by Bill Piker
It is important to keep in mind that offshore financial centers were originally established by offshore banks and corporations. Why? Because (they) felt hemmed-in by archaic laws, regulations and statutes. For example, Citicorp (the largest American-owned bank in the United States) was one of the first to set-up offshore operations. It wasn't too long before 64 percent of its net income was being generated by offshore sources.
Some of the pioneering centers have evolved into world-class financial and economic headquarters. Since the early 1970s, these centers have initiated policies deliberately designed to attract international trade by minimizing tax obligations and reducing (or entirely eliminating) other restrictions on business operations. The result is that economic activity within these centers is specifically geared to the special global needs of outside businesses and investors.
Typically, these centers are small states with tiny populations. To date more than 75 of these tax havens exist throughout the world. Each one of them is a unique offshore haven of sorts deliberately intended to attract very particular investors with very specific needs.
For example, a center like Aruba was set up primarily for economic development. Formerly dependent on oil refineries for its revenue, it has now implemented an investment policy that gives it entree to the global economic system. Becoming an offshore money haven was the answer. By "renting" its laws regarding taxation, incorporation and other related legal matters, Aruba has begun a much needed process of economic development and diversification.
Singapore, on the other hand, was designed to serve the Asian dollar market. Today it's one of the most prosperous money havens in the world on a per capita basis. And Bahrain was developed to process the Middle East's offshore financial needs, especially Saudi Arabia's.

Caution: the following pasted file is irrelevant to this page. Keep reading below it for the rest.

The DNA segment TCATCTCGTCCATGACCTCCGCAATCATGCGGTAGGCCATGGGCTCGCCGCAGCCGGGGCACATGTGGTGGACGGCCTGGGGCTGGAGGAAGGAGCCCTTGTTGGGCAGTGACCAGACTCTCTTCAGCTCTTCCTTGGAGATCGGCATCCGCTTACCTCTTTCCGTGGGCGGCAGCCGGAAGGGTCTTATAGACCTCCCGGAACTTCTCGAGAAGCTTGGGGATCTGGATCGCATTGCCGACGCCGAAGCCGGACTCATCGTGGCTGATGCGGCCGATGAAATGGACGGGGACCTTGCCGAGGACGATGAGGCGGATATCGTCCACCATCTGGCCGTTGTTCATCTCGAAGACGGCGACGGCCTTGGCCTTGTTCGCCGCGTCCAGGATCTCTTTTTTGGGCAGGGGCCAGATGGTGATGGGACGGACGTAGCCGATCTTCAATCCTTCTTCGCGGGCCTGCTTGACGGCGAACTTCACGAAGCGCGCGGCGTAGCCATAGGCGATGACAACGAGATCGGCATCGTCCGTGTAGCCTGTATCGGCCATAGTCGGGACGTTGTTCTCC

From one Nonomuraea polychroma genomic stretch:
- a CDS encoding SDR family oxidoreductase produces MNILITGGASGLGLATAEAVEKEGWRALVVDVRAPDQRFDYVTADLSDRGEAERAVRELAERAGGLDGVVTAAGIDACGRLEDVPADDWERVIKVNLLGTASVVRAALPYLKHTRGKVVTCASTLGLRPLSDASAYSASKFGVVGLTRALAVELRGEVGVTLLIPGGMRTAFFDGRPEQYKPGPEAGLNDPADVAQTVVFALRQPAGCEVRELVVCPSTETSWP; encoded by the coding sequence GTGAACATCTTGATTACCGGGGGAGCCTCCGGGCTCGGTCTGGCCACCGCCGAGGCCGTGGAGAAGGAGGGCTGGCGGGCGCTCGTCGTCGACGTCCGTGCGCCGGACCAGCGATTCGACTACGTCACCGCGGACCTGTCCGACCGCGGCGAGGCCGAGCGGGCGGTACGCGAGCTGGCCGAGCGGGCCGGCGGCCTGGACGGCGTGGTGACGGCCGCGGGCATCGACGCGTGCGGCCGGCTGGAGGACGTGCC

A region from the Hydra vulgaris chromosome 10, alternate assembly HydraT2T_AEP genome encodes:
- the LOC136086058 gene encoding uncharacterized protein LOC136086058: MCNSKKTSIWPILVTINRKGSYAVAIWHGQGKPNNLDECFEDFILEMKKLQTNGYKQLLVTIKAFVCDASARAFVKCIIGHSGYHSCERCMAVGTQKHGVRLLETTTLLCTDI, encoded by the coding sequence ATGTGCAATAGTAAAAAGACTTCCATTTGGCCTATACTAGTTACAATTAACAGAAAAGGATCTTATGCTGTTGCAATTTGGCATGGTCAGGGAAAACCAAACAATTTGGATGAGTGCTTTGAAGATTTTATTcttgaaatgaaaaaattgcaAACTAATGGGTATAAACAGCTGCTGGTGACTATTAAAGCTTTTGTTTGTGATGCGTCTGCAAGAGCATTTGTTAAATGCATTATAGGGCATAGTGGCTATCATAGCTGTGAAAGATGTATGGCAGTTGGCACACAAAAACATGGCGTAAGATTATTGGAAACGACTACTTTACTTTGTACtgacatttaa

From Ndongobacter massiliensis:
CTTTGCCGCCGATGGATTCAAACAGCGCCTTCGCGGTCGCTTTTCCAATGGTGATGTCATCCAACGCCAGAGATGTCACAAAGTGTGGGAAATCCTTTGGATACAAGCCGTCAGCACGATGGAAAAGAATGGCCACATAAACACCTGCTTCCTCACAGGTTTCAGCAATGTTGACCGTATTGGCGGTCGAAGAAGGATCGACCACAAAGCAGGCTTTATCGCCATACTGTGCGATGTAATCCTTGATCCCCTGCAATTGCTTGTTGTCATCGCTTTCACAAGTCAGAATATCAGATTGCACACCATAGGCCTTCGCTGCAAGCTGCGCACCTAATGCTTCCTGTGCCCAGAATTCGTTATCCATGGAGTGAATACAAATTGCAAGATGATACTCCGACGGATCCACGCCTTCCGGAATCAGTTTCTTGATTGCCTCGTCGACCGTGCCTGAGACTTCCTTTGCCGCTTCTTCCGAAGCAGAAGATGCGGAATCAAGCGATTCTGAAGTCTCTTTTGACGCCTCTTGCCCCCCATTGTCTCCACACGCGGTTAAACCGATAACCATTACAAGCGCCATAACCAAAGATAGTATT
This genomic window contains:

All these offshore havens were made possible by the electronic revolution in fund transfer mechanisms which occurred early on in the 1970s. That single technological development made it suddenly possible and affordable to establish banks, corporations and holding companies in relatively remote locations. It also made inter and intra time-zone business a viable alternative to home-based operations. In turn, this gave rise to the creation of international wholesale banking, where large deposits could be maintained in a variety of currencies, transferred via a worldwide network of corporations, banks, governments and individuals, and lent to interested borrowers. This, in turn, led to new transnational business practices and the development of the international subcontracting of loans and other financial transactions.
Basically, international havens have become an established part of the international intermediate economy. They stand as "brokers" of a sort for global business and finance. It's important to keep in mind that all of this was initiated by large banks, corporations and even government agencies from around the world. Keep in mind that every government from the Soviet Union to Japan, China and the United States needs to obtain money on the international market. They, too, use money havens as convenient transaction points. The Bahamas became one of the biggest offshore havens because it serves the purposes of various government entities from finance ministries to intelligence agencies.
Offshore havens are, today, an accepted financial fact. Even more important, they are seen as legitimate vehicles through which individual investors can take advantage of the offshore option. If is simply a matter of applying the basic financial principles of profit, tax protection and privacy. They were developed over the centuries by Florentine merchants, royal treasurers and brilliant bankers. The mechanisms and strategies change continuously, but the goals always remain the same.
Note from The Digital Nomad - Of interest as of the reposting of this article, the United States is a large debtor nation, China is one of the world's largest creditor nations, and Russia is debt free. Additionally, the EURO (EUR) has replaced the dollar (USD) as the preferred base currency in many international trading markets.